Dear 43 Things Users,

10 years after introducing 43 Things to the world, we have decided we have met our last goal: completing the incredible experience that has been 43 Things. Please join us in giving one last cheer to all the folks who have shared their goals with the world, as well as all the people who have worked at The Robot Co-op to build this incredible website. We won a Webby Award, published a book, and brought happiness to a lot of people.

Starting today, 43 Things users can export their goals and entries from the site. Starting August 15, we will make the site “read only”. 43 Things users will still be able to view the site and export their content, but we won’t be taking any new content from users. We hope to leave the site up for folks to see and download their content until the end of the year. Ending on New Year’s Eve takes us full circle.

It has been a long ride (one of our original goals was to "build a company that lasts at least 2 years” - we beat that one!) While we wish the site could live on, it has suffered from a number of challenges - changes in how people use the site, the advertising industry, and how search engines view the site. We wish the outcome was different – but we’ve always been realistic about when our goals are met and when they aren't.

As of today, you will be able to download your goals and entries. See more about that on the FAQ page. Thanks for 10 great years of goal-setting and achieving.

- The Robots.

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FAQ
get out of debt
A question about this goal: How does one be consistent with this? October 21st, 2006 23:20

Answers:

Well, thats up to you to be disciplined. It will help to track your progress. I did it monthly, with a spreadsheet. Looking at what you have accomplished and how you are making progress toward the goal on a regular basis definately helps.

You do it FIRST before doing anything else, as soon as you get your paycheck. This may make other things a bit uncomfortable until you adjust… but you will adjust. The inconsistency will be in other things, like whether you can afford to go out, and not in whether you’re paying off your loans.

It’s way easier to do it this way than spend your entire month trying to ensure you have some amount left at the end.

I agree. I am trying to get into this mindset and the few times I’ve made myself do it it’s been good. You really have to stop thinking about what else you might ‘need’ and just plunk it in there. I like the way lemming put it about inconsistency.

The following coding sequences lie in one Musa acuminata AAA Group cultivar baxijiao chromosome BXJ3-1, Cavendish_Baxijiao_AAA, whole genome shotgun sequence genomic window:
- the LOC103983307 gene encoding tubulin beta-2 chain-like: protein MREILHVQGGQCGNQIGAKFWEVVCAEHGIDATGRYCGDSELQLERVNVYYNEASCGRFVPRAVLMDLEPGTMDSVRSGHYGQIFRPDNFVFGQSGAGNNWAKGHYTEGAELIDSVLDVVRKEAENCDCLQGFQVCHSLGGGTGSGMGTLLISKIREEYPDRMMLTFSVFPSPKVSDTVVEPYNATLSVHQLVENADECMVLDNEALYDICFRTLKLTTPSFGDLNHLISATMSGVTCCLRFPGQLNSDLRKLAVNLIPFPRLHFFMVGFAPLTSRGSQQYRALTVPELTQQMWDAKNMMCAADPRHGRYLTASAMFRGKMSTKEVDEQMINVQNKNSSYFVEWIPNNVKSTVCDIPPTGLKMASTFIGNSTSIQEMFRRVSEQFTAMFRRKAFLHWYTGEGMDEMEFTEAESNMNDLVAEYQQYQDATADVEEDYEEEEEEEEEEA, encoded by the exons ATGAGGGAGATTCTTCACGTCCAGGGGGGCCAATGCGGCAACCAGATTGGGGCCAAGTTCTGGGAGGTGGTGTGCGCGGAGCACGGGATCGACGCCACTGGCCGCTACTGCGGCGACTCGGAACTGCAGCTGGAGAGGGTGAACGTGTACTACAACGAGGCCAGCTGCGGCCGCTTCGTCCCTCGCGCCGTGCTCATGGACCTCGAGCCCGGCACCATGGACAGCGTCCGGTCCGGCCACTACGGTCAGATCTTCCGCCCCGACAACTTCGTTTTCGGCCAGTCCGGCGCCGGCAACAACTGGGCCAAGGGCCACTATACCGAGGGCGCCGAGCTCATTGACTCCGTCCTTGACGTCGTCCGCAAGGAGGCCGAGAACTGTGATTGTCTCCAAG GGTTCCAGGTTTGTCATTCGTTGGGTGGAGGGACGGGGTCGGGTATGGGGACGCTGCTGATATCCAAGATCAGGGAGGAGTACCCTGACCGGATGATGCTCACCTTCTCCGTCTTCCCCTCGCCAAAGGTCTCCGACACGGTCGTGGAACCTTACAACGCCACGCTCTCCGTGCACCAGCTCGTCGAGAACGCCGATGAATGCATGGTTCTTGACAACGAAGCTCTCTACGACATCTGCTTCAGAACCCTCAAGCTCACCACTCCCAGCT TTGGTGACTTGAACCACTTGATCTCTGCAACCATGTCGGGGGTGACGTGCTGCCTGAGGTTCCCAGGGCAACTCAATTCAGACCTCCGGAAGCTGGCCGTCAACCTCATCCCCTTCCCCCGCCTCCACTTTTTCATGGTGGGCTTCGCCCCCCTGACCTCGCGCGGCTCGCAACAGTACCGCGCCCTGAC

Get some motivation to get out of debt. Figure out how much you would have left over each month if it weren’t going to debts and write that number largely on a sheet of paper. Place it somewhere where you can see it. You could also determine what you would do with the extra money (new car, vacation, lots of Twinkies), take a picture of that, and look at it every day. The mind will help you accomplish what it sees.

RetireEarly The Answers are the easy part! http://www.retireearlylifestyle.com/blo

I agree that you must know your motivation for getting out of debt. Find out what that means to you, and have that reminder in front of you all the time.

I also agree that the commitment to paying the bills comes first, rather than the other way around.

That being said, you might try calling your credit card company to renegotiate your interest rate.

If you keep all the junk mail you receive for a week, and read what other companies are offering as an interest rate, you will be able to let your credit card company know what the going competitive rate is. Tell them you will cancel your card if they cannot offer you something more appealing. And keep your word.

If you do make the change to a low-interest rate card, be sure to read the fine print, so you don’t get yourself stuck without knowing the rules!

Resolve to pay another $5-$10 a day towards your credit balance to eliminate debt completely. Then watch your credit card balance dwindle down and your get-out-of-debt dream come into focus.

Also, another big one is to stop debting right now. Just stop. Getting out of debt will be easier if you quit adding to the total you owe.

You can do it!
Akaisha
www.RetireEarlyLifestyle.com

microgravity

Buy less stuff – ask yourself how badly you want it, whether you already have something that serves a similar function equally well, when/how you’ll use it and where you will store it whenever you have the desire to buy something.

Pay as much as possible to debt/loans as soon as your paycheck money hits your account (not once per month – you have more chance to spend it when you wait and pay in lump sums). It helps to figure out how much you spent on essentials – food/rent/etc – in the last (period of time), the add like $100 or something for padding, pull it out as cash for that period of time, then put all the rest of your paycheck into your debt.

Hope that helps somewhat!

fidgiegirl thinks this list seems like it's someone else's - it's been too long!

Make a chart. Chart your progress toward zero. If you can get a 0% on your CCs, do it, that will also give you a deadline. Do without or come up with extra income. You can do it! It’s amazing how if you are willing to put the money to the debt, you can annihilate it . . . good luck!!

Take a look at what Martin has to say. This site has helped me make sure my money is working for me and avoids me spending too much where I can.

IW

Name every dollar, before it even comes into your house on payday. What’s your grocery budget? Use cash!! I started a nonprofit to help people do this very thing, and my debts just melted when I became GAZELLE-INTENSE, as Dave Ramsey puts it. Check out his baby steps, at daveramsey.com, and change your life!!


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